Right now, for all three sports, there’s a ways to go to be more than just competitive and to be successful on a consistent basis. If you go back to 2008 - the year that CJ Werneke became head coach of the volleyball team - all three teams have had less than stellar results.
The red line on the chart is the .500 mark. Over those nine years, there have only been six seasons in which any of the teams had a .500 or better winning percentage: field hockey twice, men’s soccer three times, and volleyball only once.
As hinted at, 2008 was chosen as the starting point since it was when CJ Werneke became the head coach of volleyball. Werneke is the senior coach among these three; Dan Donigan has been at the helm with men’s soccer since 2010; Meredith Civico of field hockey since 2012.
For volleyball, since its high watermark in 2012, the track has been a steady dose of serious losing. Men’s soccer, has also been on a five-year decline, with last season being a dramatic outlier. Field hockey, while still sporting a losing record, has been closer to success than any of the three, with two .500 seasons in the last four.
What’s the issue?
Money? Both volleyball and field hockey are allowed 12 scholarships; the latest NCAA report indicates RU has 11.53 in volleyball and 10.76 in field hockey. They both are close but need to be at full strength.
Facilities? Volleyball practices and plays in the College Avenue Gym. Originally included in the new practice facility, they are now supposed to move into the RAC once basketball is out and in the new Performance Center. That’s still a good way off. Field Hockey did a fundraising online to raise funds for its locker room in the RAC. It shares the Bauer Track Complex for its practice and games with track & field. First, a team at a D1 university, in the Big Ten no less, shouldn’t be raising money to upgrade its locker room. Second, the Bauer Track Complex is wa-a-a-a-y sub-par in terms of seating, lights (none), spectator facilities (again, none) and ambiance (none). For either track or field hockey.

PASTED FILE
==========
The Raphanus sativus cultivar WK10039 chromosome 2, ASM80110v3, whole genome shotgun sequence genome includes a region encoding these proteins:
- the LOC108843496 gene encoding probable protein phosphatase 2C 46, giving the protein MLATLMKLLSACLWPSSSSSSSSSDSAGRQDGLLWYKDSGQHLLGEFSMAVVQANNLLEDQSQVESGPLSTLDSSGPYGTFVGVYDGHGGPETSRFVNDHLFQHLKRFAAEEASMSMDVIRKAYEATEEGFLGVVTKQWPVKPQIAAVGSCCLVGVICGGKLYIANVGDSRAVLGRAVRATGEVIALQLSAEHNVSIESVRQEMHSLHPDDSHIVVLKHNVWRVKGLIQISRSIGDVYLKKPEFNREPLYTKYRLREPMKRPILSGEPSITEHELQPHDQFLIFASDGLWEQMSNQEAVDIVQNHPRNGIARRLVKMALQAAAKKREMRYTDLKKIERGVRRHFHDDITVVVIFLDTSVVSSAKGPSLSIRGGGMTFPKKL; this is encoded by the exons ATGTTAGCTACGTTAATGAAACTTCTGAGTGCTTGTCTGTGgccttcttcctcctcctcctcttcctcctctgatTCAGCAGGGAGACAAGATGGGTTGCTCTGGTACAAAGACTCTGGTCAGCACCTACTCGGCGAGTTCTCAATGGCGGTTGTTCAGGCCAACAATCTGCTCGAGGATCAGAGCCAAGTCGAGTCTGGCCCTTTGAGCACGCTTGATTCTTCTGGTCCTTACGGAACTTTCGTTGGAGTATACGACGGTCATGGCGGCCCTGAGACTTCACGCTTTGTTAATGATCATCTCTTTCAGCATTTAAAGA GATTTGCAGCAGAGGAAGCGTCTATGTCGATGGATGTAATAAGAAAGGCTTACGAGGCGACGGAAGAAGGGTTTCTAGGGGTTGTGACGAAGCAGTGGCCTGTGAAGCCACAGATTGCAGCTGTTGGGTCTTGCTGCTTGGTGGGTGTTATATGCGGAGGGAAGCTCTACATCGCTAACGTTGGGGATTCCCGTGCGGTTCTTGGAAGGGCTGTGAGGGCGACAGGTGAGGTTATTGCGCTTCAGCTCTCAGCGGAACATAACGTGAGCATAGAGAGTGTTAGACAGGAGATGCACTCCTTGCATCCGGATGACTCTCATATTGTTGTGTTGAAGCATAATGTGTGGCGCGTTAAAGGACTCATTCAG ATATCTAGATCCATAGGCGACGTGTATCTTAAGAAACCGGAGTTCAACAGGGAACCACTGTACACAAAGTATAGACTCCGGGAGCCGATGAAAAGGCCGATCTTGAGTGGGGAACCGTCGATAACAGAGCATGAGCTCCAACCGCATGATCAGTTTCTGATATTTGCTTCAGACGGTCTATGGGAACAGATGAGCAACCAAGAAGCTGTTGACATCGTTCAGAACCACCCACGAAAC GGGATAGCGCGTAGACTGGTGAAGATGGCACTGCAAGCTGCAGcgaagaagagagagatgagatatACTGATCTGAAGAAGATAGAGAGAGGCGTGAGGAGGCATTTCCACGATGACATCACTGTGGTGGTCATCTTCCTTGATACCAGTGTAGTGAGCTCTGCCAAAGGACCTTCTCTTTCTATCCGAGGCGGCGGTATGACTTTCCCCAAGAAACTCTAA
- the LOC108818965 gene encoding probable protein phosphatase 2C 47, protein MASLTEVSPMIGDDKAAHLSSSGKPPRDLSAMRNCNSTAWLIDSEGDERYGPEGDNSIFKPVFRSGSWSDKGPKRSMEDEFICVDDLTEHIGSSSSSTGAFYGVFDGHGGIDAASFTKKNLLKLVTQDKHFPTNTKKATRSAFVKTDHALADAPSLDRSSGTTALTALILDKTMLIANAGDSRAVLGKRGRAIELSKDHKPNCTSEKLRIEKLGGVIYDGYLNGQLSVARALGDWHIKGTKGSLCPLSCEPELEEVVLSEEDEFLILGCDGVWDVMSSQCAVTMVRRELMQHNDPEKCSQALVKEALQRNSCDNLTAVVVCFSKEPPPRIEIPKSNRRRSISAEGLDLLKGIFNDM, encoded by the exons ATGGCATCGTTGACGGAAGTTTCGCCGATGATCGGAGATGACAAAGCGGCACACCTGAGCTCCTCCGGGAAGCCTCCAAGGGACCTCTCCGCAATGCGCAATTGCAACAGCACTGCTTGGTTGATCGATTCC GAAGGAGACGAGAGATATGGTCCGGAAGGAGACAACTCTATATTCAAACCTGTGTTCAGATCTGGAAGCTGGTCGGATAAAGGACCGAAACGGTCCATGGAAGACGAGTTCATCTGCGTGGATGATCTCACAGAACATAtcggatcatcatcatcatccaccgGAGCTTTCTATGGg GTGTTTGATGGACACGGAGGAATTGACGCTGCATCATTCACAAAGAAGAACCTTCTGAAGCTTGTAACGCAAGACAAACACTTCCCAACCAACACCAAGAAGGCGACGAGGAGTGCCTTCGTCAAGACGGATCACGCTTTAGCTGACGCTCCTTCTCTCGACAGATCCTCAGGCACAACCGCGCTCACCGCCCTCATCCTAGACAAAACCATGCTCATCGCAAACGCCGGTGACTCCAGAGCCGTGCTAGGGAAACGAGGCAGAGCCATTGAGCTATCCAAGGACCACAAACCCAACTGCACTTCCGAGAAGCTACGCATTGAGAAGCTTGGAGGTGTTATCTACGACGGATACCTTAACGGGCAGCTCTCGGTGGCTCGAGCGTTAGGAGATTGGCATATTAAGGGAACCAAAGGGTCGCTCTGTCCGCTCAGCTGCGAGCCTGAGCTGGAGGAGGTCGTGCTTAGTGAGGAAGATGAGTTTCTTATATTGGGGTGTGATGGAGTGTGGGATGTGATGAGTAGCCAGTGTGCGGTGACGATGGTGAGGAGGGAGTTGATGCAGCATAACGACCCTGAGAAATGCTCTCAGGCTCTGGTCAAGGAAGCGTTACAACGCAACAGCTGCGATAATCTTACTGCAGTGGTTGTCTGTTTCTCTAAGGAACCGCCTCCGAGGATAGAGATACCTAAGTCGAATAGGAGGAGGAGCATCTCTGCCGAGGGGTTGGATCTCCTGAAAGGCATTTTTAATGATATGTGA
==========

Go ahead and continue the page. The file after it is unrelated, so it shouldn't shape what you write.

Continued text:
By comparison, Michigan State - not a power in field hockey and an upper-middle of the pack team in volleyball - has a full complement of scholarships. And for other expenses, MSU outspends Rutgers in most categories, sometimes by a considerable amount. But is money the answer?
Oh, you’re looking at the table and saying, “Why did he include Delaware?’ Glad you asked. So, to answer the question of whether money is the answer to everything? Not necessarily. For the record, Delaware did make the CAA finals in volleyball this year. And they just won the 2016 national championship in field hockey, defeating North Carolina. Pretty good bang for the buck.
If Rutgers is going to compete and be considered a true peer in athletics in the Big Ten, it needs to....well, compete and be competitive. The Knights are still looking for their first Big Ten team title. Whether it’s money, facilities, coaching, or something else, Pat Hobbs has to look at raising the bar and changing the culture in all areas. The changing culture movement in football and basketball is under way. The movement now needs to spread.